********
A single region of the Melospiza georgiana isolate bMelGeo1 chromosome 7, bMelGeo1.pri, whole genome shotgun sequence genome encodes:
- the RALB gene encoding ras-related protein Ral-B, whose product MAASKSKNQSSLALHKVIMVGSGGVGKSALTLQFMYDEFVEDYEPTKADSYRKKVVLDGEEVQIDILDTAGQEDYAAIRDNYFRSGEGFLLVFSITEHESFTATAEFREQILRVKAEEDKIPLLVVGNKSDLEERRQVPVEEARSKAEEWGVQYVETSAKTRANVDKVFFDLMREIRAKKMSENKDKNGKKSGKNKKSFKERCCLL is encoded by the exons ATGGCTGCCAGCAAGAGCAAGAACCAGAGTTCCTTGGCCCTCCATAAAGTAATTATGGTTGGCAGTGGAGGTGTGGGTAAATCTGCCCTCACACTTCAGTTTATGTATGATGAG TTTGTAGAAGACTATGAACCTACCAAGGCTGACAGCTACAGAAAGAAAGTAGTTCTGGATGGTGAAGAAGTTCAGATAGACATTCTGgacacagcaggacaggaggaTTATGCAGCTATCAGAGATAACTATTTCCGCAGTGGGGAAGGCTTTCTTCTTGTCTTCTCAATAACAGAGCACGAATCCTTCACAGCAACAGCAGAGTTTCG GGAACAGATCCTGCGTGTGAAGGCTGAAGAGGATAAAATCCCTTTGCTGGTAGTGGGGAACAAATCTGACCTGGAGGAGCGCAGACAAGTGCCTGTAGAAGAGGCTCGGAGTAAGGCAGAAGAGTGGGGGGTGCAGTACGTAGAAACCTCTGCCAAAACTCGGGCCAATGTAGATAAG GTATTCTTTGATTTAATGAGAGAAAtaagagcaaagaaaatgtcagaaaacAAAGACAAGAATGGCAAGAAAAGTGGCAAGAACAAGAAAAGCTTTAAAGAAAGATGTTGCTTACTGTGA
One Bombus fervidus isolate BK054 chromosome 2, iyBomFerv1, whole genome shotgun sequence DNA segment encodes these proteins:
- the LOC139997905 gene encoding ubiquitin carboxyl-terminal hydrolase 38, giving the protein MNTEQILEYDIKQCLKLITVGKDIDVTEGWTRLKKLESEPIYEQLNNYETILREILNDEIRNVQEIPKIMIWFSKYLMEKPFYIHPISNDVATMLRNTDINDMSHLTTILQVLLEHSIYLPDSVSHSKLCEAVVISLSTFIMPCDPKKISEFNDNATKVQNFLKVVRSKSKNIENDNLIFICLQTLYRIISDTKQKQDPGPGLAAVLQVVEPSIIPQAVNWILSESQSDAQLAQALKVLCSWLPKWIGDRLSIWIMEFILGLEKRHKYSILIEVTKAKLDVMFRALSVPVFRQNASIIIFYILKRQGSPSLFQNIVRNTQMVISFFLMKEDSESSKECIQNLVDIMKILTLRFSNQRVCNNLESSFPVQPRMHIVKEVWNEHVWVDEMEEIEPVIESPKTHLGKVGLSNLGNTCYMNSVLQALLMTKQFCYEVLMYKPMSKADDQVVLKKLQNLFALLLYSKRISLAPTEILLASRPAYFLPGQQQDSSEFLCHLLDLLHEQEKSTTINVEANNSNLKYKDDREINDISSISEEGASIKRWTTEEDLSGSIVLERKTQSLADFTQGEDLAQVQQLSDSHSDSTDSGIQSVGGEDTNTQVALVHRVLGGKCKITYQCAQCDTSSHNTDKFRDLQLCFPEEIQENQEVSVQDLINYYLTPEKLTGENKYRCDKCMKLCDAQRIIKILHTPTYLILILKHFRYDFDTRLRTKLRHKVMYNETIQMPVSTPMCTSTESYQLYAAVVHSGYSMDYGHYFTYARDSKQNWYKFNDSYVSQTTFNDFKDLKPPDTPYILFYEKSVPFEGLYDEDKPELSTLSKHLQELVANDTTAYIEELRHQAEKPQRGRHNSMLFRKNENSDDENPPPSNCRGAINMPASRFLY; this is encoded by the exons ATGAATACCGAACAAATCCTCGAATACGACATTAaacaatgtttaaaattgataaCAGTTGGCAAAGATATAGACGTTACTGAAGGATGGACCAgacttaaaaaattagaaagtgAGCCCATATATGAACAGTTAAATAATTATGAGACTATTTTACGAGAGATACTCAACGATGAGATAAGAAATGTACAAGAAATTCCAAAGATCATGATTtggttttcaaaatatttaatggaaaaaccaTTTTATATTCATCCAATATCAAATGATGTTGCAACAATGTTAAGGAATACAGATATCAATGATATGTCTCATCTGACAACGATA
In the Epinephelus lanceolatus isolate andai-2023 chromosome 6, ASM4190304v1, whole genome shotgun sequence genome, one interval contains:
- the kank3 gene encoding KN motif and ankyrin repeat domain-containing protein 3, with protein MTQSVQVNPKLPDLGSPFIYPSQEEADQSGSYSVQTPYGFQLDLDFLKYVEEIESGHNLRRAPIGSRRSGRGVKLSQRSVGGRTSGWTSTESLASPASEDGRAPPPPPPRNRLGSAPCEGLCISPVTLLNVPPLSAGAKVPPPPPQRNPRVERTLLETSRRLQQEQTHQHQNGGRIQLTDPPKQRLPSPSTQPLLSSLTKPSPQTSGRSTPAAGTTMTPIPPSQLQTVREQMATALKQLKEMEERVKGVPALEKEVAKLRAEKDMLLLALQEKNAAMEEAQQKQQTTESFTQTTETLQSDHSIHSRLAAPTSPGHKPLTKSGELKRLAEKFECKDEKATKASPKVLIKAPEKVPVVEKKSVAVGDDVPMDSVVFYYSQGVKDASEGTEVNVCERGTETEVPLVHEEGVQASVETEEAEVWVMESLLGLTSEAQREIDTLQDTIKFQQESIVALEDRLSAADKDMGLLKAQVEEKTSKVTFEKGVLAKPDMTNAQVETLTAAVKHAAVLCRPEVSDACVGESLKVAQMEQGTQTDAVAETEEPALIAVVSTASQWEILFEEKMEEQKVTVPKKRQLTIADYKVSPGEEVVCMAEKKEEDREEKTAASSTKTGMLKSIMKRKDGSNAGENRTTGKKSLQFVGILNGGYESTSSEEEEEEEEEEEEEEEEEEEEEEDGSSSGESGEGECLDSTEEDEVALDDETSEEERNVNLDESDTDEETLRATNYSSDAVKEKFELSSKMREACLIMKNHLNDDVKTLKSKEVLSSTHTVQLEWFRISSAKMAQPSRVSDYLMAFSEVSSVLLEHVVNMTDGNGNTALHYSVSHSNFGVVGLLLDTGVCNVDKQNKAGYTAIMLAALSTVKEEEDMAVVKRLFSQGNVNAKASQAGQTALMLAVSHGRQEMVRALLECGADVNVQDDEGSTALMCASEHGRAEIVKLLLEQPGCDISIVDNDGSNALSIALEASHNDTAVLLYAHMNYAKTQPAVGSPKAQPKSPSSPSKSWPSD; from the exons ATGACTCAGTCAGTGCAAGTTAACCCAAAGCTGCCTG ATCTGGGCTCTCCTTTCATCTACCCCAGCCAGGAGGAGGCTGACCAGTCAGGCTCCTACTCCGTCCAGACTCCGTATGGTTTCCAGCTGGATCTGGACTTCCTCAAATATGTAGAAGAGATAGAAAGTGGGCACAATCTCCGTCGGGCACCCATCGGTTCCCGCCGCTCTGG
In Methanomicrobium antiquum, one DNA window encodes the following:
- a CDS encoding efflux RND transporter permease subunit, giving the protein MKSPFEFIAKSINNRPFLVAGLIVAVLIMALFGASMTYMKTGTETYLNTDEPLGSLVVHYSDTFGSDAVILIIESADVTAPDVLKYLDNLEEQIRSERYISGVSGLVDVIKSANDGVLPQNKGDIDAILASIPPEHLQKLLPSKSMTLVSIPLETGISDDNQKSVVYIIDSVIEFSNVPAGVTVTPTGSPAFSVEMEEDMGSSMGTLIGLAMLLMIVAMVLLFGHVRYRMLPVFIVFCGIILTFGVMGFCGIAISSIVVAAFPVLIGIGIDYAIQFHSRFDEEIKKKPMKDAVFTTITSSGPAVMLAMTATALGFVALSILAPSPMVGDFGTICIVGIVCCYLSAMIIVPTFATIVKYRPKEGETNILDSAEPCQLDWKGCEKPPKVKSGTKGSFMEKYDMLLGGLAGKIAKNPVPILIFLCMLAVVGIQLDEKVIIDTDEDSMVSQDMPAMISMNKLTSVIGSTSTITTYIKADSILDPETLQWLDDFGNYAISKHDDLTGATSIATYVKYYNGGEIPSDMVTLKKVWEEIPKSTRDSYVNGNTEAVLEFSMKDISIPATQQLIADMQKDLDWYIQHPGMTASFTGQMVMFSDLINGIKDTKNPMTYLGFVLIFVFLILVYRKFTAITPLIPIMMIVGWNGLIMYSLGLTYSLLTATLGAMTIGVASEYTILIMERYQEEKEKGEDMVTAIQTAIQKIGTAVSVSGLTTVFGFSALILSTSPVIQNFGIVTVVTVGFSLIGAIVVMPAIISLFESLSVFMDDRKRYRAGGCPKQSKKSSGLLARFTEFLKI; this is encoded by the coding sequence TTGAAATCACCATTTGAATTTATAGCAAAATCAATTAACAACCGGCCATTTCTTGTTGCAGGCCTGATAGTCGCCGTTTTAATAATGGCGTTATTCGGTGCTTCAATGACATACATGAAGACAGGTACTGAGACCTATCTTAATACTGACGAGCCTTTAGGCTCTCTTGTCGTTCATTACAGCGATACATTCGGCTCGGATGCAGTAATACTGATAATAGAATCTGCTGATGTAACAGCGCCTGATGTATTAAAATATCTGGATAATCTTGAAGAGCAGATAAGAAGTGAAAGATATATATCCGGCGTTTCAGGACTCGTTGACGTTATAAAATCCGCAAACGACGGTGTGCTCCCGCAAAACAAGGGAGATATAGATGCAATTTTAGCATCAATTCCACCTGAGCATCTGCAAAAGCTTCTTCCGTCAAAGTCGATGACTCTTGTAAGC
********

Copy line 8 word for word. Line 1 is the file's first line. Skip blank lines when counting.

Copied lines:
- a CDS encoding efflux RND transporter permease subunit, giving the protein MKSPFEFIAKSINNRPFLVAGLIVAVLIMALFGASMTYMKTGTETYLNTDEPLGSLVVHYSDTFGSDAVILIIESADVTAPDVLKYLDNLEEQIRSERYISGVSGLVDVIKSANDGVLPQNKGDIDAILASIPPEHLQKLLPSKSMTLVSIPLETGISDDNQKSVVYIIDSVIEFSNVPAGVTVTPTGSPAFSVEMEEDMGSSMGTLIGLAMLLMIVAMVLLFGHVRYRMLPVFIVFCGIILTFGVMGFCGIAISSIVVAAFPVLIGIGIDYAIQFHSRFDEEIKKKPMKDAVFTTITSSGPAVMLAMTATALGFVALSILAPSPMVGDFGTICIVGIVCCYLSAMIIVPTFATIVKYRPKEGETNILDSAEPCQLDWKGCEKPPKVKSGTKGSFMEKYDMLLGGLAGKIAKNPVPILIFLCMLAVVGIQLDEKVIIDTDEDSMVSQDMPAMISMNKLTSVIGSTSTITTYIKADSILDPETLQWLDDFGNYAISKHDDLTGATSIATYVKYYNGGEIPSDMVTLKKVWEEIPKSTRDSYVNGNTEAVLEFSMKDISIPATQQLIADMQKDLDWYIQHPGMTASFTGQMVMFSDLINGIKDTKNPMTYLGFVLIFVFLILVYRKFTAITPLIPIMMIVGWNGLIMYSLGLTYSLLTATLGAMTIGVASEYTILIMERYQEEKEKGEDMVTAIQTAIQKIGTAVSVSGLTTVFGFSALILSTSPVIQNFGIVTVVTVGFSLIGAIVVMPAIISLFESLSVFMDDRKRYRAGGCPKQSKKSSGLLARFTEFLKI; this is encoded by the coding sequence TTGAAATCACCATTTGAATTTATAGCAAAATCAATTAACAACCGGCCATTTCTTGTTGCAGGCCTGATAGTCGCCGTTTTAATAATGGCGTTATTCGGTGCTTCAATGACATACATGAAGACAGGTACTGAGACCTATCTTAATACTGACGAGCCTTTAGGCTCTCTTGTCGTTCATTACAGCGATACATTCGGCTCGGATGCAGTAATACTGATAATAGAATCTGCTGATGTAACAGCGCCTGATGTATTAAAATATCTGGATAATCTTGAAGAGCAGATAAGAAGTGAAAGATATATATCCGGCGTTTCAGGACTCGTTGACGTTATAAAATCCGCAAACGACGGTGTGCTCCCGCAAAACAAGGGAGATATAGATGCAATTTTAGCATCAATTCCACCTGAGCATCTGCAAAAGCTTCTTCCGTCAAAGTCGATGACTCTTGTAAGC